Love it or hate it? 10-day Golden Week holiday draws mixed reactions


The 10-day Golden Week period from April 27 to May 6, during which the Imperial succession is scheduled to take place, has received mixed public reactions.

The travel industry is eager to take advantage of the unusual business opportunity, while a survey indicated that those who welcome the upcoming holidays and those who do not are nearly evenly split.

This year’s Golden Week has 10 straight days off including May 1, designated as a one-off national holiday because Crown Prince Naruhito is set to rise to the throne that day.

According to major travel agency JTB Corp., the number of reservations for overseas trips during this year’s Golden Week has already tripled from the previous year. Luxury cruise ship tours are particularly popular.

Usually, demand from aged people and honeymooners is robust for Golden Week tours. This year, however, “we’ve seen many reservations from corporate workers and for family trips,” an official said.

Besides Hawaii, which is a popular tourist spot for Japanese, Europe and other places relatively far away from Japan are popular as travel destinations, the official added.

Expectations are running high also in the marriage consulting service industry.

Many young people start konkatsu spouse-hunting activities after being told to do so by their parents during their visits back home during the holiday periods, major service provider Zwei Co. explained.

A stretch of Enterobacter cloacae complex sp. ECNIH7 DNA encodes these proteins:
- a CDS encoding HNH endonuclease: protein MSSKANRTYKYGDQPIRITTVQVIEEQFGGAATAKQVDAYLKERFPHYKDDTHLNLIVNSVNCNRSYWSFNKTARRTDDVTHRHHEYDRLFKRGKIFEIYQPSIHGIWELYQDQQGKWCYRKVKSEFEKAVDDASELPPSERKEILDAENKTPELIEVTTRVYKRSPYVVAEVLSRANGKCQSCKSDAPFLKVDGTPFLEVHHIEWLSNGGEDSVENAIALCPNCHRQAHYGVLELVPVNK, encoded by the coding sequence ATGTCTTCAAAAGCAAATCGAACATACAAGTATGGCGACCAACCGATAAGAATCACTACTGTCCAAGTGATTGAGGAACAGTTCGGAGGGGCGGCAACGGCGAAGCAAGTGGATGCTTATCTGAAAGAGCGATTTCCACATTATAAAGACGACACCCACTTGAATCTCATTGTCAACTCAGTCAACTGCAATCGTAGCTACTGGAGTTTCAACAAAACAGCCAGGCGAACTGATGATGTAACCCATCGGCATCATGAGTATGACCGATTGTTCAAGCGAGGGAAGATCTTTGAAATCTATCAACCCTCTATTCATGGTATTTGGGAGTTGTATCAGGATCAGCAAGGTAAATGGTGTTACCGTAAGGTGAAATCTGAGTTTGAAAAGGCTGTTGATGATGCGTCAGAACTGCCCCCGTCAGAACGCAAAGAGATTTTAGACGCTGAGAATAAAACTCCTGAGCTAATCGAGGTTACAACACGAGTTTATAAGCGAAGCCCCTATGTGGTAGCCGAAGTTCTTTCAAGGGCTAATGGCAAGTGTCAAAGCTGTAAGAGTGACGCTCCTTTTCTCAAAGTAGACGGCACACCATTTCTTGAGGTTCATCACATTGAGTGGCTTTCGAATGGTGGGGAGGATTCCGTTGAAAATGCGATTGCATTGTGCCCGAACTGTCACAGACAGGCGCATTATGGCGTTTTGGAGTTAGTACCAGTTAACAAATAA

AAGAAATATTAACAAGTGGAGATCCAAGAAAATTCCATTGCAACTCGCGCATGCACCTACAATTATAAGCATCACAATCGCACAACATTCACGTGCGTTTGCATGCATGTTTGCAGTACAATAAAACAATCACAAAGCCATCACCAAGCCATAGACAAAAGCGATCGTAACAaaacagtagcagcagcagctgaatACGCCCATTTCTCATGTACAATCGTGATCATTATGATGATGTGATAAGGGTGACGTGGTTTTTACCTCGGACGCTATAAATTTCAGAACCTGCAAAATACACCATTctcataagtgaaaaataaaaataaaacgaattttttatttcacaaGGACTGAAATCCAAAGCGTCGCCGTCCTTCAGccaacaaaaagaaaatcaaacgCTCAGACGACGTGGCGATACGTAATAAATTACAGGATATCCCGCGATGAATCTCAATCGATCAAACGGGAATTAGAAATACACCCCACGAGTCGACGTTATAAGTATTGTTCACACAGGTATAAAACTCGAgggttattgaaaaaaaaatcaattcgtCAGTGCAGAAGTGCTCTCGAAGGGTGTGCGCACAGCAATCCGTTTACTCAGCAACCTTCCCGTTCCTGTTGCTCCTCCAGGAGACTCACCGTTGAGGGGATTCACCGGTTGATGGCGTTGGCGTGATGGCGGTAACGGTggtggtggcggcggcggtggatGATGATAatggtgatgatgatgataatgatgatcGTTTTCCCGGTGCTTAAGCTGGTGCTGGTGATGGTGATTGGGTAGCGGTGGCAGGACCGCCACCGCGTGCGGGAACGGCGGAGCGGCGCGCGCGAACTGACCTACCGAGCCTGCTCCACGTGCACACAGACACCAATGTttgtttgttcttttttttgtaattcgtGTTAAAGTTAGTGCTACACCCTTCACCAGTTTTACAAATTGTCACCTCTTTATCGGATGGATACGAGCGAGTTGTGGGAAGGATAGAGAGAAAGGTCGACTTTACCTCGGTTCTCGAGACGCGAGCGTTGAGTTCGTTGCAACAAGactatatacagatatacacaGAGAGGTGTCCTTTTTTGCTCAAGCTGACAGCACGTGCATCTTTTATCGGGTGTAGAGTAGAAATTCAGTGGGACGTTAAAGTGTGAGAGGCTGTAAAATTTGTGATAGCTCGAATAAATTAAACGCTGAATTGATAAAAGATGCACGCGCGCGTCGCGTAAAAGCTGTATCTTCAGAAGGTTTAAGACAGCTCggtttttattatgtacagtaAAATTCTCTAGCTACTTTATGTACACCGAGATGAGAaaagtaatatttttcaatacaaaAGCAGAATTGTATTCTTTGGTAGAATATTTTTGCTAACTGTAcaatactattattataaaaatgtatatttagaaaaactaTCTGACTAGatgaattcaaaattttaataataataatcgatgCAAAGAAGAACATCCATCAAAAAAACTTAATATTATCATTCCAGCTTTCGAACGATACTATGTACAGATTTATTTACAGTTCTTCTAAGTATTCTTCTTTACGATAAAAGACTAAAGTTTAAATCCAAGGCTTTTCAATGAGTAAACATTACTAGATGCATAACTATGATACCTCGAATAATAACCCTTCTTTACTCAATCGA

“We are considering starting a discount campaign, expecting the number of customers to increase just after the Golden Week period,” an official said.

Meanwhile, a survey by major travel booking website Expedia shows that 46 percent of respondents said they are not happy about the upcoming Golden Week holidays.

Many in the “not happy” camp said they will be busy with work amid labor shortages or with household chores because their husbands and children will be at home, according to the survey of 400 people, conducted in October 2018.

Mutsumi Goda, 40, who is a single-parent karate instructor raising two kids, is among those who are unhappy about the 10-day holidays.

“With after-school care services closed, there’ll be no place to leave my children,” said Goda, who cannot expect to take leave during the period.

“Workers paid by the day or hour will only see their income decrease,” Shuichiro Sekine, an executive of Haken-Union, a labor union, said. “I haven’t heard anybody say they welcome the holidays.”